From humble beginnings and largely self-educated, Snell rose to become chairman of the London County Council, and deputy leader of the House of Lords. Known as ‘a man of much grace and goodness’, Snell was a lifelong champion of social causes, whose active humanism was evident in all aspects of his life and work.
Henry (Harry) Snell was born on 1 April 1865 in the village of Sutton-on-Trent, Nottinghamshire, and raised by his mother and stepfather. Though given a ‘sporadic and rudimentary’ education at the village school, from the age of eight he was working as a cattle minder and bird scarer, and by ten as a farm labourer. Following a period as a servant in Newark, Snell moved to Nottingham, finding work in a succession of public houses. Here, he began reading widely and attending evening classes at University College, Nottingham. Influenced by religious nonconformism in the village of his childhood, Snell also attended freethought lectures, and briefly a Unitarian church, but eventually found a home in the humanist movement.
From a clerical post at the Midland Institution for the Blind, Snell moved to London in 1890 to become assistant to the secretary of the Woolwich Charity Organisation Society. Already committed to socialism, he also became active in the Independent Labour Party, as well as in the Ethical Movement. From 1895 he was secretary to the first director of the London School of Economics, William Albert Samuel Lewins, and then a lecturer for the Fabian Society. Snell was appointed organiser and lecturer for the Union of Ethical Societies in 1899. He went on to become chairman of the Union and, between 1907-1931, secretary of the Secular Education League. Snell was a county councillor for East Woolwich between 1919-1925, and elected to parliament as an MP in 1922. He accepted a peerage in 1931 as Baron Snell, of Plumstead, Kent; a title that became extinct on his death. In 1934, Snell was elected chairman of London County Council, an office he held, according to Lord Latham, ‘with a dignity, ability, and urbanity which marked him as one of the greatest chairmen the council has ever had.’ From 1940, he was the deputy leader of the House of Lords.
In spite of his prominent role in the political sphere, Snell himself described religious and ethical questions as being those of greatest significance to him. In his 1936 autobiography, Men, Movements and Myself, he wrote
although political and Labour questions arrested my attention, and made constant demands on my time and energies, my deepest and most abiding interests were in religion and ethics, and to these great subjects that the best thought and work of my life has been given.
This found its truest expression in his active devotion to the work of the Union of Ethical Societies. For almost half a century, Snell lectured, organised, and advocated for the Union, noted for his ‘forceful, rugged, albeit humorous eloquence.’ Snell was the Union’s secretary from 1906-1919, and its chair 1922-1936. During WW1, he visited conscientious objectors in Wandsworth Prison, taking copies of Stanton Coit’s Ethical Message with him. His commitment to peace and international understanding was another feature of his political values, as well as evident in his role as vice-chairman of – and one of the earliest public figures to support – the British Council.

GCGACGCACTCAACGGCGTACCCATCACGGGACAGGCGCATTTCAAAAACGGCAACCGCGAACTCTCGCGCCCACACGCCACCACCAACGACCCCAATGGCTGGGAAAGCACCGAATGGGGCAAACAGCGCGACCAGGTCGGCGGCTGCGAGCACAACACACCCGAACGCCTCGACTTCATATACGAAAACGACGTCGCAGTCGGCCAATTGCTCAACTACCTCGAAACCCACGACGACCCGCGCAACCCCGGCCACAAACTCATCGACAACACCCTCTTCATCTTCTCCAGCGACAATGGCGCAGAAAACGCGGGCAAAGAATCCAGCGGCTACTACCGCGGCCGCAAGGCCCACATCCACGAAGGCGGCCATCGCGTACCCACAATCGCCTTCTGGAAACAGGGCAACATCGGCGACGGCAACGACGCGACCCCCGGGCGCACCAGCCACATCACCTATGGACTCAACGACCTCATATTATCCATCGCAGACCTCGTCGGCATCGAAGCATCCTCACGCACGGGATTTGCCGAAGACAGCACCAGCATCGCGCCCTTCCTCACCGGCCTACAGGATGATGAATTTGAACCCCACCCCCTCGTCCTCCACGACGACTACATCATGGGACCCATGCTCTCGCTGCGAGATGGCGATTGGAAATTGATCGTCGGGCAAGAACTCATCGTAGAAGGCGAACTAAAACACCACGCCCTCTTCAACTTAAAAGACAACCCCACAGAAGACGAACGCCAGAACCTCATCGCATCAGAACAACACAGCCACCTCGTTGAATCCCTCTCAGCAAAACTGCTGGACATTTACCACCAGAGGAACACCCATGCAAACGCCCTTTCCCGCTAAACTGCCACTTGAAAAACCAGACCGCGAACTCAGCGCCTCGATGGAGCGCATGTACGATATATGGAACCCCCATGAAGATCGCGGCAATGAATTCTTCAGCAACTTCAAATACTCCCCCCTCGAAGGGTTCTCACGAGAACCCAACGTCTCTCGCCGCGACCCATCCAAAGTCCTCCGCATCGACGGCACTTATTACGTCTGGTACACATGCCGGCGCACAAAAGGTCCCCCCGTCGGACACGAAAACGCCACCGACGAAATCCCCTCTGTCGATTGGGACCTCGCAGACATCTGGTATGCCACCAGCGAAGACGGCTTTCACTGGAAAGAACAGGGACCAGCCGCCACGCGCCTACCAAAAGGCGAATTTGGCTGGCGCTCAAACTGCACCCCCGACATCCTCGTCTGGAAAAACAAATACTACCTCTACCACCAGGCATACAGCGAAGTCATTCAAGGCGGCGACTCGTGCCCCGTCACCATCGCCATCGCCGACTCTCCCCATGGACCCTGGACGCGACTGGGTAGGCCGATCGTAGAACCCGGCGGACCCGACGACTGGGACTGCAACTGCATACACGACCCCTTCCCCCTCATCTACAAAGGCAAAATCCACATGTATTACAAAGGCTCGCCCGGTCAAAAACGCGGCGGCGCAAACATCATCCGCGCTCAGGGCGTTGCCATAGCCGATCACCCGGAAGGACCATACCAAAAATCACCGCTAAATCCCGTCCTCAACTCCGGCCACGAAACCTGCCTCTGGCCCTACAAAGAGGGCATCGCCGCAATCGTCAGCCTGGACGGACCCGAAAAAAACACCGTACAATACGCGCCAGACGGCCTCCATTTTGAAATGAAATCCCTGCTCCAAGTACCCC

Snell died at the age of 79 on 21 April 1944. His funeral service, conducted by H. J. Blackham at Golders Green Crematorium, made use of passages from the Ethical Church’s Ethical Funeral Service, a volume for which Snell himself had written a preface. Clement Attlee also offered recollections. An additional service, commemorating his public works and attended by over 300 people, took place in Westminster Abbey.
Speaking in the House of Lords on 25 April, Viscount Cranborne said
if, as was the case, Lord Snell was a great man, it was not merely on account of his abilities. His greatness was a greatness of spirit, and he irradiated an essential goodness all too rare in the world. He had an innate simplicity of heart and an absolute moral integrity which never led him to compromise his convictions.
Moving as he did from bird scarer to baron, it was said that Snell was ‘the first man in England to rise from the level of the rural poor to a position in the titled governing class’. He was, as printed in a tribute sent to The Times, ‘a man of transparent honesty and unflinching courage’, and a thoroughgoing humanist in thought and deed. Recollections of Snell consistently referred to his kindness, integrity, and devotion to the causes of social and ethical reform. Speaking at his funeral, Attlee affirmed that
[a]lthough he is dead his influence remains. Harry Snell devoted his life to the service of humanity. No man I have known had less care of himself or more for others. He lived an ascetic life. He had an enthusiasm for his causes lighted up by personal charm and a sense of humour. Goodness shone out from him… He was a great citizen of the world and a very great gentleman. He has passed away full of years and honours, and with the respect and affection of all who knew him.